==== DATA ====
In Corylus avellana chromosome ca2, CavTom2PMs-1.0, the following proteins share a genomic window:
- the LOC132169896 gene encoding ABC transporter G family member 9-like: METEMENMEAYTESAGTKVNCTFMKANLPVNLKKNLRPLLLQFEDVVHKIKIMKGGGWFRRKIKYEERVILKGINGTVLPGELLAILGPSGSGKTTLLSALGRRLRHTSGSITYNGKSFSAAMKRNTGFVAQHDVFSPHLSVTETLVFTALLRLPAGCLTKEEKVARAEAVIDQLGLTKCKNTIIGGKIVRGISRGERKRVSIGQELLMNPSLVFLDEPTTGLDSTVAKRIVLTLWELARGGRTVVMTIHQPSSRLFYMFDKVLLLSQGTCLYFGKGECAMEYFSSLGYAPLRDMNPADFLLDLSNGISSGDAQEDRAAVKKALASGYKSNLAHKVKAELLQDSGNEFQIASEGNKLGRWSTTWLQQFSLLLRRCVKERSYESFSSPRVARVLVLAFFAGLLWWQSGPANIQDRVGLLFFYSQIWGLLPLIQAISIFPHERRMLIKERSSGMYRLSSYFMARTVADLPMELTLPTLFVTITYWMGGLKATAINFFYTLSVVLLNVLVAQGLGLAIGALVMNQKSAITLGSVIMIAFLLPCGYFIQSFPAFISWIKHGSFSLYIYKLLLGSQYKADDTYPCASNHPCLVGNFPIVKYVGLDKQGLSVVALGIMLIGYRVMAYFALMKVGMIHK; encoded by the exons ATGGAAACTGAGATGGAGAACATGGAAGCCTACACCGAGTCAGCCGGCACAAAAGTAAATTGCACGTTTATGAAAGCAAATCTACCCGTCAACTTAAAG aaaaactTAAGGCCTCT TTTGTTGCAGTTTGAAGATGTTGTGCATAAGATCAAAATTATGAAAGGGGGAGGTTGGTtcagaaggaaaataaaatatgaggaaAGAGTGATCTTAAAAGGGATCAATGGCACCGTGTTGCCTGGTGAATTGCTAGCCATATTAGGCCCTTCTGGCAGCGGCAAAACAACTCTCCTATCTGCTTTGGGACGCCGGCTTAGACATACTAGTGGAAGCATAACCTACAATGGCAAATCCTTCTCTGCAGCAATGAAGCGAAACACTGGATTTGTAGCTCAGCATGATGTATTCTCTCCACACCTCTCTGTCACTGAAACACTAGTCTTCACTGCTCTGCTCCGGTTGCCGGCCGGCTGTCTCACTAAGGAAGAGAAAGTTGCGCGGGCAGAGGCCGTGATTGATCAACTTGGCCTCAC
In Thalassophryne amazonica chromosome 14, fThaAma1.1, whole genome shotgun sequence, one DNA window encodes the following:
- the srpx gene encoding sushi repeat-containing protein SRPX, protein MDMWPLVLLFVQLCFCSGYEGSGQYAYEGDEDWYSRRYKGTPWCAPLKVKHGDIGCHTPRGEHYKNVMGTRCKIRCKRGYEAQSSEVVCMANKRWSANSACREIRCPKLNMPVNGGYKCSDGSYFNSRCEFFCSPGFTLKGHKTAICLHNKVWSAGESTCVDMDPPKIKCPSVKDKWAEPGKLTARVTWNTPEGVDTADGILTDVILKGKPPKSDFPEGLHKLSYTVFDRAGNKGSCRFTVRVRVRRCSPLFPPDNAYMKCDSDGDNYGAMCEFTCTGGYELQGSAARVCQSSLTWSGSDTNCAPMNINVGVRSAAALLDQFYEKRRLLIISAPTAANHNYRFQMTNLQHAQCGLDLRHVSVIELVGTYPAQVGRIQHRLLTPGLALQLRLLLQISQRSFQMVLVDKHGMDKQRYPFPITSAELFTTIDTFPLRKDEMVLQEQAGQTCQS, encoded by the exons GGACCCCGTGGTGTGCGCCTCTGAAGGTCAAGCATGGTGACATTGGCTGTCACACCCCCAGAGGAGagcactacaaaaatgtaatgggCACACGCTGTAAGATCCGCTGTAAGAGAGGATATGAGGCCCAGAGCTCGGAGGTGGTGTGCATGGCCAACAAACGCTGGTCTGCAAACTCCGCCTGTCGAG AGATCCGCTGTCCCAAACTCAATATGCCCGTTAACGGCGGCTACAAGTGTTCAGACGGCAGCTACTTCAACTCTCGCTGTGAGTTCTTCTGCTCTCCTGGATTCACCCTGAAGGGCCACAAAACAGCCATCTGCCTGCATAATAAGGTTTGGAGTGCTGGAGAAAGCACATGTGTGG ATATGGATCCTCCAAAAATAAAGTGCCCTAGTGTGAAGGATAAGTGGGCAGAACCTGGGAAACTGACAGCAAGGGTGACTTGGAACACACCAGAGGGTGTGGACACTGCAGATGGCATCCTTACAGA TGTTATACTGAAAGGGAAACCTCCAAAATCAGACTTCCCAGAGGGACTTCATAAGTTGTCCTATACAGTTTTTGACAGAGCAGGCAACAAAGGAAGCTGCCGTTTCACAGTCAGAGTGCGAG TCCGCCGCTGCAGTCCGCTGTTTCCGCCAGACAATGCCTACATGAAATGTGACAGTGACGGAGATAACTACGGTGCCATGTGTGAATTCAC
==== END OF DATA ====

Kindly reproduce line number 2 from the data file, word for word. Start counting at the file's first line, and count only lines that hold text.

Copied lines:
- the LOC132169896 gene encoding ABC transporter G family member 9-like: METEMENMEAYTESAGTKVNCTFMKANLPVNLKKNLRPLLLQFEDVVHKIKIMKGGGWFRRKIKYEERVILKGINGTVLPGELLAILGPSGSGKTTLLSALGRRLRHTSGSITYNGKSFSAAMKRNTGFVAQHDVFSPHLSVTETLVFTALLRLPAGCLTKEEKVARAEAVIDQLGLTKCKNTIIGGKIVRGISRGERKRVSIGQELLMNPSLVFLDEPTTGLDSTVAKRIVLTLWELARGGRTVVMTIHQPSSRLFYMFDKVLLLSQGTCLYFGKGECAMEYFSSLGYAPLRDMNPADFLLDLSNGISSGDAQEDRAAVKKALASGYKSNLAHKVKAELLQDSGNEFQIASEGNKLGRWSTTWLQQFSLLLRRCVKERSYESFSSPRVARVLVLAFFAGLLWWQSGPANIQDRVGLLFFYSQIWGLLPLIQAISIFPHERRMLIKERSSGMYRLSSYFMARTVADLPMELTLPTLFVTITYWMGGLKATAINFFYTLSVVLLNVLVAQGLGLAIGALVMNQKSAITLGSVIMIAFLLPCGYFIQSFPAFISWIKHGSFSLYIYKLLLGSQYKADDTYPCASNHPCLVGNFPIVKYVGLDKQGLSVVALGIMLIGYRVMAYFALMKVGMIHK; encoded by the exons ATGGAAACTGAGATGGAGAACATGGAAGCCTACACCGAGTCAGCCGGCACAAAAGTAAATTGCACGTTTATGAAAGCAAATCTACCCGTCAACTTAAAG aaaaactTAAGGCCTCT TTTGTTGCAGTTTGAAGATGTTGTGCATAAGATCAAAATTATGAAAGGGGGAGGTTGGTtcagaaggaaaataaaatatgaggaaAGAGTGATCTTAAAAGGGATCAATGGCACCGTGTTGCCTGGTGAATTGCTAGCCATATTAGGCCCTTCTGGCAGCGGCAAAACAACTCTCCTATCTGCTTTGGGACGCCGGCTTAGACATACTAGTGGAAGCATAACCTACAATGGCAAATCCTTCTCTGCAGCAATGAAGCGAAACACTGGATTTGTAGCTCAGCATGATGTATTCTCTCCACACCTCTCTGTCACTGAAACACTAGTCTTCACTGCTCTGCTCCGGTTGCCGGCCGGCTGTCTCACTAAGGAAGAGAAAGTTGCGCGGGCAGAGGCCGTGATTGATCAACTTGGCCTCAC